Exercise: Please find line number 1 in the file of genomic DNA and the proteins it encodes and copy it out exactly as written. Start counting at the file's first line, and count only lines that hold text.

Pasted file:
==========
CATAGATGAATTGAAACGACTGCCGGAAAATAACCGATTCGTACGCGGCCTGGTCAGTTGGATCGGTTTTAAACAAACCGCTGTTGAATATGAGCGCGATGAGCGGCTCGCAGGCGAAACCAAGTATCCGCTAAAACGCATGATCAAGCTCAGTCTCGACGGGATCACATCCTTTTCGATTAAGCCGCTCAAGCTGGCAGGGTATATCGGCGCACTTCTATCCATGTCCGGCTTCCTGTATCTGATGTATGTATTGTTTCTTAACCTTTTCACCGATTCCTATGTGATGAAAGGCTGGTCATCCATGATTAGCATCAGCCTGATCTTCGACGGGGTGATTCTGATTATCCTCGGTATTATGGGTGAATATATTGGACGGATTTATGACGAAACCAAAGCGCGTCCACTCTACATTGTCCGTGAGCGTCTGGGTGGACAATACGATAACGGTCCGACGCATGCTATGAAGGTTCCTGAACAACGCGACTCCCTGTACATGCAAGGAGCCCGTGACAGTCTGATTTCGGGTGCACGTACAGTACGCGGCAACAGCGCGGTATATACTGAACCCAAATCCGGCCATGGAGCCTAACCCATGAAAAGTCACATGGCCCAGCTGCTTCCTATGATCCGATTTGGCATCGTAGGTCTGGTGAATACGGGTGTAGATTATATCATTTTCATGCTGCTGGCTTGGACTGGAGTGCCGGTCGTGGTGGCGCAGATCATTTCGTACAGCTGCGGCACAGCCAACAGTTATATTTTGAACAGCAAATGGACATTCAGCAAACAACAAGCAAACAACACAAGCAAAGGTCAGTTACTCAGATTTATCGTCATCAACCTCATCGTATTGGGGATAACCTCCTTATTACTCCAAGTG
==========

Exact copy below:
CATAGATGAATTGAAACGACTGCCGGAAAATAACCGATTCGTACGCGGCCTGGTCAGTTGGATCGGTTTTAAACAAACCGCTGTTGAATATGAGCGCGATGAGCGGCTCGCAGGCGAAACCAAGTATCCGCTAAAACGCATGATCAAGCTCAGTCTCGACGGGATCACATCCTTTTCGATTAAGCCGCTCAAGCTGGCAGGGTATATCGGCGCACTTCTATCCATGTCCGGCTTCCTGTATCTGATGTATGTATTGTTTCTTAACCTTTTCACCGATTCCTATGTGATGAAAGGCTGGTCATCCATGATTAGCATCAGCCTGATCTTCGACGGGGTGATTCTGATTATCCTCGGTATTATGGGTGAATATATTGGACGGATTTATGACGAAACCAAAGCGCGTCCACTCTACATTGTCCGTGAGCGTCTGGGTGGACAATACGATAACGGTCCGACGCATGCTATGAAGGTTCCTGAACAACGCGACTCCCTGTACATGCAAGGAGCCCGTGACAGTCTGATTTCGGGTGCACGTACAGTACGCGGCAACAGCGCGGTATATACTGAACCCAAATCCGGCCATGGAGCCTAACCCATGAAAAGTCACATGGCCCAGCTGCTTCCTATGATCCGATTTGGCATCGTAGGTCTGGTGAATACGGGTGTAGATTATATCATTTTCATGCTGCTGGCTTGGACTGGAGTGCCGGTCGTGGTGGCGCAGATCATTTCGTACAGCTGCGGCACAGCCAACAGTTATATTTTGAACAGCAAATGGACATTCAGCAAACAACAAGCAAACAACACAAGCAAAGGTCAGTTACTCAGATTTATCGTCATCAACCTCATCGTATTGGGGATAACCTCCTTATTACTCCAAGTG